Geeks like it super cold, Frozen antiprotons bring antimatter within reach
The simplest antiatom, antihydrogen, is made of an antiproton and a positron, the electron’s antimatter counterpart. If it is a mirror image of hydrogen, it should emit an identical spectrum of light. The way to test this is to create ultra-cold antihydrogen, allowing it to be trapped and studied. The hard part is cooling the antiprotons.
The ALPHA team – one of two racing to trap antihydrogen using the Antiproton Decelerator at the CERN laboratory near Geneva, Switzerland – uses electrons to do this. The flaw in the method is that the electric fields needed to remove the electrons afterwards reheat some of the antiprotons. This meant ALPHA’s antiprotons never got below an average temperature of about 100 kelvin – not cold enough to produce antihydrogen that can be trapped.
I think 100 degrees kelvin is -173.15 degrees Celsius. In case anyone forgot, water freezes at 0 degrees Celsius and 1 atm.
For the next few days, we sat in the office swatting flies and reading magazines, purportedly high-level employees of a U.S. company that, I later discovered, didn’t really exist. We were so important, in fact, that two of the guys were hired to stay for eight months (to be fair, they actually then received quality-control training).
I’ve seen people get paid more for doing less. In the U.S. they’re called executives.
George Will is an intellectual all-star. Everyone knows this. As such he should be able to fight and win a battle with something other than windmills of his own making – First Glenn Beck, now George Will, The Washington Post columnist endorses Straussian falsehoods about American liberalism
Will and Voegeli imply that when Roosevelt spoke of renegotiating the social contract to acknowledge new economic rights, he was throwing out the previous American understanding of natural rights. This is a deliberate misreading of what FDR said. Roosevelt observed: “We have come to a clear realization of the fact that true individual freedom cannot exist without economic security and independence.” Far from being heretical, Roosevelt’s sentiment was taken for granted by early American statesmen like Jefferson, whose goal of “economic security and independence” was promoted by encouraging the ownership of small farms and pre-industrial shops.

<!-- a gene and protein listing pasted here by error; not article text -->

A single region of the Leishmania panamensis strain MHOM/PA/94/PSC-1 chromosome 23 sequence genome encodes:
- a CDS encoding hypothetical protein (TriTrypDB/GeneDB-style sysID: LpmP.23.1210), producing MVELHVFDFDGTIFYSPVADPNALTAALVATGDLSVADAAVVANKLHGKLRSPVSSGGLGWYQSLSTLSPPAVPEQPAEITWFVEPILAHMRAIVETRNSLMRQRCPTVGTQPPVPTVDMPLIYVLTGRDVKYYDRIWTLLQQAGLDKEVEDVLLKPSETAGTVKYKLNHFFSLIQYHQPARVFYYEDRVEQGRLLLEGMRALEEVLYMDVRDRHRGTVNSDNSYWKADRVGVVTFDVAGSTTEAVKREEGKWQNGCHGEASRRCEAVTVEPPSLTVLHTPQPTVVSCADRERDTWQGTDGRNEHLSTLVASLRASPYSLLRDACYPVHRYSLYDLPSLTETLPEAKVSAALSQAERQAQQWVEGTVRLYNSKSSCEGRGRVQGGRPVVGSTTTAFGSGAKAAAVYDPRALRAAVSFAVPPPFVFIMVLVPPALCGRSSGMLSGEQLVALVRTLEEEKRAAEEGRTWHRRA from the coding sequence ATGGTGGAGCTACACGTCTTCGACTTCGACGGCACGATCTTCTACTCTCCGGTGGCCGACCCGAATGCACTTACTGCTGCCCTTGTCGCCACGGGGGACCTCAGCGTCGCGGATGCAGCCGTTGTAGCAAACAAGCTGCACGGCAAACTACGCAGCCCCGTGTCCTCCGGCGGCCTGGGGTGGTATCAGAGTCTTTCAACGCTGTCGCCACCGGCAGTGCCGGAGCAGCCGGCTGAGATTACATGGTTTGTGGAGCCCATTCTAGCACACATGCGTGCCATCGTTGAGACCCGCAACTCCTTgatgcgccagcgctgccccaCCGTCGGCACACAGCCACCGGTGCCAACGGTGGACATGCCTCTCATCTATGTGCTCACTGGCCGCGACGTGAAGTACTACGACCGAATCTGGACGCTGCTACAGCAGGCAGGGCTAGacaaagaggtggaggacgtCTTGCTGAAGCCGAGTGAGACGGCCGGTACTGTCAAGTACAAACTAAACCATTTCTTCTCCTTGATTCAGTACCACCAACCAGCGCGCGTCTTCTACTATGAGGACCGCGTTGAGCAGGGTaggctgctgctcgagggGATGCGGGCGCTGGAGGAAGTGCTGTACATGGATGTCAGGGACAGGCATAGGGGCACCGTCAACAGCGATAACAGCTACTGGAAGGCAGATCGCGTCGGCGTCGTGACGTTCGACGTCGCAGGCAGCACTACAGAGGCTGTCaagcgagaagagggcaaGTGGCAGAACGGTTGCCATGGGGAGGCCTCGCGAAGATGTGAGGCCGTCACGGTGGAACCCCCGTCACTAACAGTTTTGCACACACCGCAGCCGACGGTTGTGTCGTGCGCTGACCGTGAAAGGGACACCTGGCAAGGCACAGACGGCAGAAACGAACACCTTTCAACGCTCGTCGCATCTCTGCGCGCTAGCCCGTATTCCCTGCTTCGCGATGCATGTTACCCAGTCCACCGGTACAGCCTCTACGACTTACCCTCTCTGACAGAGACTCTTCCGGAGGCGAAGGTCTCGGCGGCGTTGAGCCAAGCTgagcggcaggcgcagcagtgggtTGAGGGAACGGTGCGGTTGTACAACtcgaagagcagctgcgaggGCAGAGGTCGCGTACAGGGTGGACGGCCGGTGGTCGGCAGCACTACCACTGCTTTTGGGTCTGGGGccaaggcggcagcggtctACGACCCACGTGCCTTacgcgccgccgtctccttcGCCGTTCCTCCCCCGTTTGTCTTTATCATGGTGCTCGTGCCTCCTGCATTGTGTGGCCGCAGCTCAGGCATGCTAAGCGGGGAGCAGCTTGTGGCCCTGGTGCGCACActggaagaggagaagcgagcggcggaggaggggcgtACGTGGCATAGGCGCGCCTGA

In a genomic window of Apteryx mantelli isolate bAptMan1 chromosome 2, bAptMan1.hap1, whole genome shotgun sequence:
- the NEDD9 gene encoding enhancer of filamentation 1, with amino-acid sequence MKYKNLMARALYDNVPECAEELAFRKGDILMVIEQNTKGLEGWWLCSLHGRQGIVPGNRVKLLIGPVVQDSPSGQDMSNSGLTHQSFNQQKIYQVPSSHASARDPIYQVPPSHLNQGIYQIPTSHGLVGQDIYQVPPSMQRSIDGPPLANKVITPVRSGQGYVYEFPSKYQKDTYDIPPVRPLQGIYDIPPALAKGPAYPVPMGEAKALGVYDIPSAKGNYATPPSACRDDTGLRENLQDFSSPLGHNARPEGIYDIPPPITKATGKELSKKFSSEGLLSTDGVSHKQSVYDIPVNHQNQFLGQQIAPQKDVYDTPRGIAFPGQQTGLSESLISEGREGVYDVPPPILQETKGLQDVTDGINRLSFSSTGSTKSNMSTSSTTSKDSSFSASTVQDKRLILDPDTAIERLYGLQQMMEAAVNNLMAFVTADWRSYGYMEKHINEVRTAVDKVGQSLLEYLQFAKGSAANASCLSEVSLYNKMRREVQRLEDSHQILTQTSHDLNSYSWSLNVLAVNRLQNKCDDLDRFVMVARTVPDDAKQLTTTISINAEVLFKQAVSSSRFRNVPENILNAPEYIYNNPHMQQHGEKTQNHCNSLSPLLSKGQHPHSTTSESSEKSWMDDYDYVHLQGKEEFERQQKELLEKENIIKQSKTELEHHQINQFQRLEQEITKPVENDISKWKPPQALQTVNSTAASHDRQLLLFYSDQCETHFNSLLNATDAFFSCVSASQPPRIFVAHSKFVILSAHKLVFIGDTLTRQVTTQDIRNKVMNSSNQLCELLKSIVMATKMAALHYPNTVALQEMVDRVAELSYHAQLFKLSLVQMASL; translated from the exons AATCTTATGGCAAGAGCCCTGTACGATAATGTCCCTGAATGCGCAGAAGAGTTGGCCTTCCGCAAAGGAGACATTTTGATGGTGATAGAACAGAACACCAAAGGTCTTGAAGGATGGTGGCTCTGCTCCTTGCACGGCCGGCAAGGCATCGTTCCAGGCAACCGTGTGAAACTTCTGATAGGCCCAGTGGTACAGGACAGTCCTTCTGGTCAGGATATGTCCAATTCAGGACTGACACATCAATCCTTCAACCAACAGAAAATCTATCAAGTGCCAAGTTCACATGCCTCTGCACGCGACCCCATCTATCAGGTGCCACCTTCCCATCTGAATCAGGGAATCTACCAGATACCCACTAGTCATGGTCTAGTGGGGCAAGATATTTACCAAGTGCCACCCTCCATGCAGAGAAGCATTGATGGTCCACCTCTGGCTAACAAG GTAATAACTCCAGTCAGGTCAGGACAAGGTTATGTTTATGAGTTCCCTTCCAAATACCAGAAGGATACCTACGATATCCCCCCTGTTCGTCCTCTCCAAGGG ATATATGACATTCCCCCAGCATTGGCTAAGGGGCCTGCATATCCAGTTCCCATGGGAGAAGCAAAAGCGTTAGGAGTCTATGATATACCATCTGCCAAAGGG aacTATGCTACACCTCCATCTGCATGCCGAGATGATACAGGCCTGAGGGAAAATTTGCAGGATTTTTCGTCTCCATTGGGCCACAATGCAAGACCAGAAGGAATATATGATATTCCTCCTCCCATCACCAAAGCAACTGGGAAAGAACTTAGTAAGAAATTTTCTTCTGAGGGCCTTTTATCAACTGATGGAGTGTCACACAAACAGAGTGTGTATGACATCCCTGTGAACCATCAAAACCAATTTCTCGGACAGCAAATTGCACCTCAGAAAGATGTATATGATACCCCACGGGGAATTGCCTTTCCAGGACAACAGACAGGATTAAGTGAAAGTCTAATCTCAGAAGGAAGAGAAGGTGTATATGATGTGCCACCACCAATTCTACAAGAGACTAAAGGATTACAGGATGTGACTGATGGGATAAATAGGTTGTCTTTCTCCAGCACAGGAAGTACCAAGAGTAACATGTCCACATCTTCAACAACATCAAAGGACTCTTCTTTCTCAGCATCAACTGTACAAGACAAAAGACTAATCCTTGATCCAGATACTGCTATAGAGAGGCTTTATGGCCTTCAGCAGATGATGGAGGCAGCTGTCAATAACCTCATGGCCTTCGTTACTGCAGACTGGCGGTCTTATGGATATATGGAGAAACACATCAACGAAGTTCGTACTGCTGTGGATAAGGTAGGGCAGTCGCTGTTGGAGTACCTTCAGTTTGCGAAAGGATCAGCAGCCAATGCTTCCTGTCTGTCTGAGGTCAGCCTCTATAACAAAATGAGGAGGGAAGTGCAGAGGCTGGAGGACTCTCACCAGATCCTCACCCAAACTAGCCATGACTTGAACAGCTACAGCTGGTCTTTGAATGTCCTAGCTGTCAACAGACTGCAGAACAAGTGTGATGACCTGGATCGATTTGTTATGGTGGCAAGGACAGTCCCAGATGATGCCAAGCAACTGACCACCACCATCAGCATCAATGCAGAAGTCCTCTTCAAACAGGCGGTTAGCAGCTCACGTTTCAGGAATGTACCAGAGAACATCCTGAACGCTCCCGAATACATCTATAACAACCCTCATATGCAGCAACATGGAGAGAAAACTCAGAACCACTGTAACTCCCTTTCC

William Voegeli, with who Will agrees writes in a new book, “Lacking a limiting principle, progressives cannot say how big the welfare state should be but must always say that it should be bigger than it is.” There might be some arcane science at work in which the straw man Voegeli argues with rolls down hill to the open arms of Will, who than passes it on to Beck. I might have the order wrong, but the equation still yields a few heavy hitters in conservative circles who as much as admit they do not know history, economics or the U.S. Constitution. No wonder conservatives continually misrepresent liberalism. It’s the only way they can achieve the appearance of victory. I would not be the first one to call conservatism the politics of Potemkinism. In nice easy terms the welfare state is largely a figment of the conservative imagination. Less than 3% of the federal budget is spent on food stamps and aid to dependent children ( what everyone is referring to when they say welfare). It has been under 3% since the 1970s. Since we have a problem with hunger, shelter for everyone, medical care and employment the current social safety net is not enough. If the kind of bald tire capitalism Will, Voegeli and Beck believe in is so great, why does it appear to be a broken down beater in need of repair.
The participants, ages 65 to 99 years, were grouped by their vitamin D status, which was categorized as deficient, insufficient, or sufficient. Only 35 percent had sufficient vitamin D blood levels. They had better cognitive performance on the tests than those in the deficient and insufficient categories, particularly on measures of “executive performance,” such as cognitive flexibility, perceptual complexity, and reasoning. The associations persisted after taking into consideration other variables that could also affect cognitive performance.
I’m wary of exaggerated claims for vitamin supplements, but vitamin may live up to some of the hype.